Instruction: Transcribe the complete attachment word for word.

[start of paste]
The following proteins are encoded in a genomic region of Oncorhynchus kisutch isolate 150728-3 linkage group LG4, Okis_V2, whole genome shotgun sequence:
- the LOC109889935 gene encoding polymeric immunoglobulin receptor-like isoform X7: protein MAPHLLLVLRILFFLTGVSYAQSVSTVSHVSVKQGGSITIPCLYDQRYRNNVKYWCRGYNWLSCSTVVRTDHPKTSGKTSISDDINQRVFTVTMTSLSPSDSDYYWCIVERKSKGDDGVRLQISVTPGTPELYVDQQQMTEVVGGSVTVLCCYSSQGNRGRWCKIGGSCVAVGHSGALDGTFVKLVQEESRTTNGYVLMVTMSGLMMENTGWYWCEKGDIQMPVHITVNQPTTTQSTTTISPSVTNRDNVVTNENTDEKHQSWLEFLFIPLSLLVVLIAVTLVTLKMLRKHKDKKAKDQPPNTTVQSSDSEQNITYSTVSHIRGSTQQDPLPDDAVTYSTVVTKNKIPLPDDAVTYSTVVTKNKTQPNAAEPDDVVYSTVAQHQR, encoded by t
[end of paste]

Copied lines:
The following proteins are encoded in a genomic region of Oncorhynchus kisutch isolate 150728-3 linkage group LG4, Okis_V2, whole genome shotgun sequence:
- the LOC109889935 gene encoding polymeric immunoglobulin receptor-like isoform X7: protein MAPHLLLVLRILFFLTGVSYAQSVSTVSHVSVKQGGSITIPCLYDQRYRNNVKYWCRGYNWLSCSTVVRTDHPKTSGKTSISDDINQRVFTVTMTSLSPSDSDYYWCIVERKSKGDDGVRLQISVTPGTPELYVDQQQMTEVVGGSVTVLCCYSSQGNRGRWCKIGGSCVAVGHSGALDGTFVKLVQEESRTTNGYVLMVTMSGLMMENTGWYWCEKGDIQMPVHITVNQPTTTQSTTTISPSVTNRDNVVTNENTDEKHQSWLEFLFIPLSLLVVLIAVTLVTLKMLRKHKDKKAKDQPPNTTVQSSDSEQNITYSTVSHIRGSTQQDPLPDDAVTYSTVVTKNKIPLPDDAVTYSTVVTKNKTQPNAAEPDDVVYSTVAQHQR, encoded by t